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May-09-2011 13:23printcomments

Africa: Faces in Words

Weekly updates from the African nations.

Faces of children in Malawi
Faces of children in Malawi courtesy:

(PORTLAND, Ore.) - Unseen, unheard; no one should be the bearer of these two words. Unfortunately, Africa is often in the forefront of this association.

Our common humanity should change this; we should never look away because it is too distant. Our commitment to one another, to human rights, and the ability to learn should always keep us connected no matter the severity and complexity of problems.

Important insights from last week, not to be missed:

Somali Child Soldiers - Aged eight and upwards, these young kids from the ruined city of Awil salah Osman in Somalia are helpers of the Somali army – which is fully funded and supported by the U.S. government. (PHOTOS)

Journalists beaten by Police in Central Tunis - Reporter Abdelfattah Belaid was brutally attacked in Tunis today by police officers who pursued him into the headquarters of his newspaper, the French-language daily La Presse, after spotting him taking pictures of them dispersing protesters in the street outside. He was the second journalist to be beaten by police in Tunis in the past 24 hours.,40245.html

Malawi: Felix Limbani – Empowering Malawi’s Youth - While still in his teens, Felix Limbani decided to help establish what he called "a platform where young people's voices could be heard" in his native Malawi, where those aged 10-29 make up roughly 60 percent of the population.

A Deadly Mother’s Day Secret - We email, text and call each other from our Blackberry and iPhone regularly. We would have been Facebook friends if we had our own Facebook pages. And surely we would tweet each other if we became twitterers. But underlying all these dizzying 21st century communication tools is one of the saddest secrets in the world involving mothers and daughters. Innocently, inadvertently, we are using communication products that are powered by minerals (conflict minerals) that are fueling the highest rates of sexual violence in the world in a place called the Congo.

Congolese boy recovers Childhood, Step by Step - It is 10:30 in the morning, recess time for the hundreds of children who attend the 15 Avril refugee camp school in Bétou in north-eastern Republic of the Congo. Kids of all ages are running in the dirt in a sea of laughter and cries. In the middle of this boisterous crowd, a little boy is chasing a teenager about twice his size. He can't catch him, and finally decides to throw a rock at his schoolmate's back.

Lives of Mothers, Children at Stake in US Budget Debate - Budget-conscious America should not risk global advances in reducing child and maternal mortality or related U.S. interests, prominent experts argue in Save the Children's State of the World's Mothers report, released today.

Martin Ennals Award: Courageous Advocacy in Uganda - The decision to give the Martin Ennals Award for Human Rights Defenders to a Ugandan lesbian, gay, bisexual, and transgender (LGBT) advocate highlights the difficulty and danger advocates for LGBT rights face in many countries of Africa, Human Rights Watch said today.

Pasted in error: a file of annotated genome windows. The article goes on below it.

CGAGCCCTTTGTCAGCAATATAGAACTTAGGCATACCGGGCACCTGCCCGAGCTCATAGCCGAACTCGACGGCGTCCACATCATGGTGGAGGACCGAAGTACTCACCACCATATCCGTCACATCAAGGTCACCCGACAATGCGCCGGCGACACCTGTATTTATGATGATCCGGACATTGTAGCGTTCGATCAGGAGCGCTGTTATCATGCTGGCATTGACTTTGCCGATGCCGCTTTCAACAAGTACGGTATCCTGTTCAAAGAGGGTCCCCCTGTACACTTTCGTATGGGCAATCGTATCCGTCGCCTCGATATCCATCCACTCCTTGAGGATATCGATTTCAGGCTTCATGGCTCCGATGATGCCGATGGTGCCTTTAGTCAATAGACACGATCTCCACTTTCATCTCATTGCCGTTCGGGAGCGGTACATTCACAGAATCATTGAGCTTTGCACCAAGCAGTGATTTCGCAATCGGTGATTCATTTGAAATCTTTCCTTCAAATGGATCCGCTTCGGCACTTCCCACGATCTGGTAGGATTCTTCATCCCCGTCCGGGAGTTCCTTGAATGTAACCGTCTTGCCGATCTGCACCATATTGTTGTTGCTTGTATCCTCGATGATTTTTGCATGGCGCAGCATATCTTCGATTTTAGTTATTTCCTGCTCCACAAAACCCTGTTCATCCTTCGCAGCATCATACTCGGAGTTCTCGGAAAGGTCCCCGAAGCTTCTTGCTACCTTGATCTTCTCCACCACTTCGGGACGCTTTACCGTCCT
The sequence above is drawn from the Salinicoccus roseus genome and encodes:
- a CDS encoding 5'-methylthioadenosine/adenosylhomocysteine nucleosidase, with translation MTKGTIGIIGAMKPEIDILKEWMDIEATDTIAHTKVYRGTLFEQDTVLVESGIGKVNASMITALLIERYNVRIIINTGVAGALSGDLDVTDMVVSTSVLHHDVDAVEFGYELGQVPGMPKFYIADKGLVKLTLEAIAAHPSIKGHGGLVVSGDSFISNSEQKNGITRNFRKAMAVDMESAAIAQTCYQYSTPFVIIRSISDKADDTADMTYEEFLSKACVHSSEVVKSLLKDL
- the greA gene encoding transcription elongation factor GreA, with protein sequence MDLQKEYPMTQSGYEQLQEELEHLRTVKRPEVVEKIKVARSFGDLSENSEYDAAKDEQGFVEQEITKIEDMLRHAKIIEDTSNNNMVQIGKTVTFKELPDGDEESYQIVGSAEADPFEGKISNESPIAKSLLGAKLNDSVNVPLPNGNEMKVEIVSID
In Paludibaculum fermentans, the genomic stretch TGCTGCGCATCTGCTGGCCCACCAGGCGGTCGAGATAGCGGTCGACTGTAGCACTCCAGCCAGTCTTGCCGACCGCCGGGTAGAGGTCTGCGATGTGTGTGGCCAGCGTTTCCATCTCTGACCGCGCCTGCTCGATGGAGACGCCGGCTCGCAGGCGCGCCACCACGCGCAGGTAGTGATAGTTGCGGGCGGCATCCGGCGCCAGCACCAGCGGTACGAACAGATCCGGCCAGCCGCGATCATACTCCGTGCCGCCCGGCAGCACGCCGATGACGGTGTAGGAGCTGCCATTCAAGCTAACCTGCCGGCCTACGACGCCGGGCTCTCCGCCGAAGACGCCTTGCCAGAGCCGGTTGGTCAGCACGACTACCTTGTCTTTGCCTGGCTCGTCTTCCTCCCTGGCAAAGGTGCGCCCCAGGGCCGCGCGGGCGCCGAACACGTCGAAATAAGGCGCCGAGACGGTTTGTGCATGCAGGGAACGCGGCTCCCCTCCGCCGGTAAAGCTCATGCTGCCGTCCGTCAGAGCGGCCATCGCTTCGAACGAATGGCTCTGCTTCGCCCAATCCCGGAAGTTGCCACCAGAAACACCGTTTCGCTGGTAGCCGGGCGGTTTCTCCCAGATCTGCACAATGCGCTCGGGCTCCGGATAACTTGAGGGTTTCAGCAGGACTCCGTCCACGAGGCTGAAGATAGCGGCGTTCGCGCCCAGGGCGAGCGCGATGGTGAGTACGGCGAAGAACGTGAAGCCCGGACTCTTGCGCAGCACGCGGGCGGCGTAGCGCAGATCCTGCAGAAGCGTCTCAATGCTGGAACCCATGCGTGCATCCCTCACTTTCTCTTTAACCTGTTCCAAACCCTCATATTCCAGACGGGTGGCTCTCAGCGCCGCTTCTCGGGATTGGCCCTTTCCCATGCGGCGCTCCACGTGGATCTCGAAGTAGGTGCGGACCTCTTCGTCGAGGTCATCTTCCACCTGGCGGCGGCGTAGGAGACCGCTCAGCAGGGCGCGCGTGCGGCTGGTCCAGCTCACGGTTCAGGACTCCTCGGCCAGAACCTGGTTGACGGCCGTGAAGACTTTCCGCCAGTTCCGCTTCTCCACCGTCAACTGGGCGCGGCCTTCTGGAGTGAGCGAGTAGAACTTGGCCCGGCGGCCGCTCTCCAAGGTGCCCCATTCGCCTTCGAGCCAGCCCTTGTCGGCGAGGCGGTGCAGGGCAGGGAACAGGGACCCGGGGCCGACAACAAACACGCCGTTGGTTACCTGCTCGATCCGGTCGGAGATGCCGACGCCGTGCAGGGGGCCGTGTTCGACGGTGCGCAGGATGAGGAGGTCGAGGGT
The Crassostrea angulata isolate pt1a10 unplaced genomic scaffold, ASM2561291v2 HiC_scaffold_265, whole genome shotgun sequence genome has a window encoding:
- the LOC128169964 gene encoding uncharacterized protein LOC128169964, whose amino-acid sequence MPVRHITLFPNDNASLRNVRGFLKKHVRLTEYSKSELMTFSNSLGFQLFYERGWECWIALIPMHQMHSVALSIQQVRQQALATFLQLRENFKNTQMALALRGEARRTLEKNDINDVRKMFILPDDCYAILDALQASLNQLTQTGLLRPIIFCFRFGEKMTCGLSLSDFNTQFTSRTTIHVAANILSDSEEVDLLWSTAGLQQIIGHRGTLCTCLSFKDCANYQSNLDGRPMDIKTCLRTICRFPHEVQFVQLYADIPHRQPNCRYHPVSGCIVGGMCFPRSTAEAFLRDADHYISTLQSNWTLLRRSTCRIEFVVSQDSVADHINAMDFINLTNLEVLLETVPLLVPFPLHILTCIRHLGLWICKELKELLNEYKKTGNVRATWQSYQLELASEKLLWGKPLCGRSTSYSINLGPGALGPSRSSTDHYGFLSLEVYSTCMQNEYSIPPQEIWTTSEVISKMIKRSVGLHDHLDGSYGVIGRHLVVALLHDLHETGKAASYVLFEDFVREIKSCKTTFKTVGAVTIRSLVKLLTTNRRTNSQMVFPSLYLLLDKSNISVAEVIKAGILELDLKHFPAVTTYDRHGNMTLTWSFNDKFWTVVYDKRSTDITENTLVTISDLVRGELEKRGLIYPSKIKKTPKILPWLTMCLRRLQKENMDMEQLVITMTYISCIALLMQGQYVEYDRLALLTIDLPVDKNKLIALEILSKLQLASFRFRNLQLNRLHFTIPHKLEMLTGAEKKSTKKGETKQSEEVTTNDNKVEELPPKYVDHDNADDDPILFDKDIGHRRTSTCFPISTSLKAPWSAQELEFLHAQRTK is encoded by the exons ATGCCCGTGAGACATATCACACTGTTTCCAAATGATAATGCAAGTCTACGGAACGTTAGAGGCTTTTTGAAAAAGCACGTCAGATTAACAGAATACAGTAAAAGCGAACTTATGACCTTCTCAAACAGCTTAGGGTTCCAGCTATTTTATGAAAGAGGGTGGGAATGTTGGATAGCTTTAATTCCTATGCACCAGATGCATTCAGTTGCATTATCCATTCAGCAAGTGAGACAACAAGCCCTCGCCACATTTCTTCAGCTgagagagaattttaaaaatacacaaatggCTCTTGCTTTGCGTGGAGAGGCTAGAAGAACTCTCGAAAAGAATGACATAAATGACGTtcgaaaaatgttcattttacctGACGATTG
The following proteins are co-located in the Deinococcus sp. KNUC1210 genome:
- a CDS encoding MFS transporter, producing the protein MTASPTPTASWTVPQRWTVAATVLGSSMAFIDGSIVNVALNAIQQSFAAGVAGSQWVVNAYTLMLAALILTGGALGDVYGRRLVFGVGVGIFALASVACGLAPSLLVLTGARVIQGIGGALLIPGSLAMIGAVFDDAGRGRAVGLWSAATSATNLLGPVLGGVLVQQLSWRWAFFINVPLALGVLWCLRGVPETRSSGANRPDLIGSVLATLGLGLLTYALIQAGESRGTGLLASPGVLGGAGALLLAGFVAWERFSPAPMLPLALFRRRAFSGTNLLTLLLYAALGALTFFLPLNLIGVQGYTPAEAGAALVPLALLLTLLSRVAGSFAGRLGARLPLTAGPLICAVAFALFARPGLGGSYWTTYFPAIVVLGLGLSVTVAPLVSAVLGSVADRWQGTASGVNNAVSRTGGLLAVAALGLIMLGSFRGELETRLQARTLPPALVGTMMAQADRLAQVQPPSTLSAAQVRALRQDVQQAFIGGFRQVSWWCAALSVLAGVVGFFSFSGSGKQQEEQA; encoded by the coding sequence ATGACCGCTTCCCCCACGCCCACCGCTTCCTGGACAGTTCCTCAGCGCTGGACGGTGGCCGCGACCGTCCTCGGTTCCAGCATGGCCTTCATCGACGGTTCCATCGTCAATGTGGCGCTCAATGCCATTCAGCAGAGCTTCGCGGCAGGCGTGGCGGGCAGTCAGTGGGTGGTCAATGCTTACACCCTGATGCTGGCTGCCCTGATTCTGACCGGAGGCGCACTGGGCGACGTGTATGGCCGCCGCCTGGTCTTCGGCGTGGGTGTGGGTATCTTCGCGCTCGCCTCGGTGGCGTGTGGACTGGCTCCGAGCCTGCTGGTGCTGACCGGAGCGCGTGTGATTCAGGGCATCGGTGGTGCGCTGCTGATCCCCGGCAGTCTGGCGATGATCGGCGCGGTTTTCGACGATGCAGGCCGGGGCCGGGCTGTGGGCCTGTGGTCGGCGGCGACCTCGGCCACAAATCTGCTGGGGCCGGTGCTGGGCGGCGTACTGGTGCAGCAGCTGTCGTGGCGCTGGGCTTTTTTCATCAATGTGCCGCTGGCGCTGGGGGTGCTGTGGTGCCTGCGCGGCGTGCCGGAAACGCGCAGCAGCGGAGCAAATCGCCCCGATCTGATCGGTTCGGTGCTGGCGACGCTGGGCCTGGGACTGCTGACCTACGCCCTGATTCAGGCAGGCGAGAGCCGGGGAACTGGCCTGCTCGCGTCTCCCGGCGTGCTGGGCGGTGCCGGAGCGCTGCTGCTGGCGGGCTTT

Mothers in the Path of the Lord’s Resistance Army in Uganda - This Mother’s Day as we celebrate the wonderful women we call “Mom,” take a moment to remember the mothers whose children have been taken from them by the Lord’s Resistance Army.

Press Freedom in Africa in 2010 - Eastern Africa was the hottest zone of the continent in 2010 with countries like Eritrea (the largest journalists’ prison in Africa), Somalia, where the belligerents of the unrelenting civil war, seems to have opted for a new strategy of terror consisting in kidnapping, destruction or confiscation of the media. Uganda also suddenly plunged into chaos with heavy losses of human lives (3 journalists killed) and many cases of arrests, threats and intimidation; the same applies to Burundi where the situation changed dramatically, thus provoking the angry reaction of human rights activists.

Immigration Law Means Sick may be Deported - French doctors are worried that a proposed immigration law will stop foreigners receiving vital medical treatment. The bill, which a key committee is discussing Wednesday, would scrap a provision that since 1998 has allowed immigrants temporary residency for medical treatment in France.


Alysha Atma spends many hours working on projects that support and benefit the beleaguered people of African nations who spend way too much time off the western media's radar. This writer explains that she is a culmination of all her experiences, most importantly knowledge she says, and all that she still needs to learn; lessons of love, laughter and the extraordinary giving of both young and old. She says she has the enormous fortune of learning from the best; every person around her, and the amazing strength and fortitude of those she has never met but will always strive to listen to. "I continue to work and write because I believe in the power of community and the power of one, both contradictory to each other and yet can move together in a very powerful way. I feel a responsibility to use my place, freedoms and connections here in the US to stand up and yell for those who need my voice and actions. I have seen such strength in my fellow humans that I cannot even begin to comprehend, they have traveled distances, have gone without food, water, shelter and safety for days and weeks at a time. I have a responsibility as a fellow human to put our common humanity before anything else. Everyone deserves to look towards tomorrow, to dream of a safe future and to have a peaceful present." You can write to Alysha Atma at:

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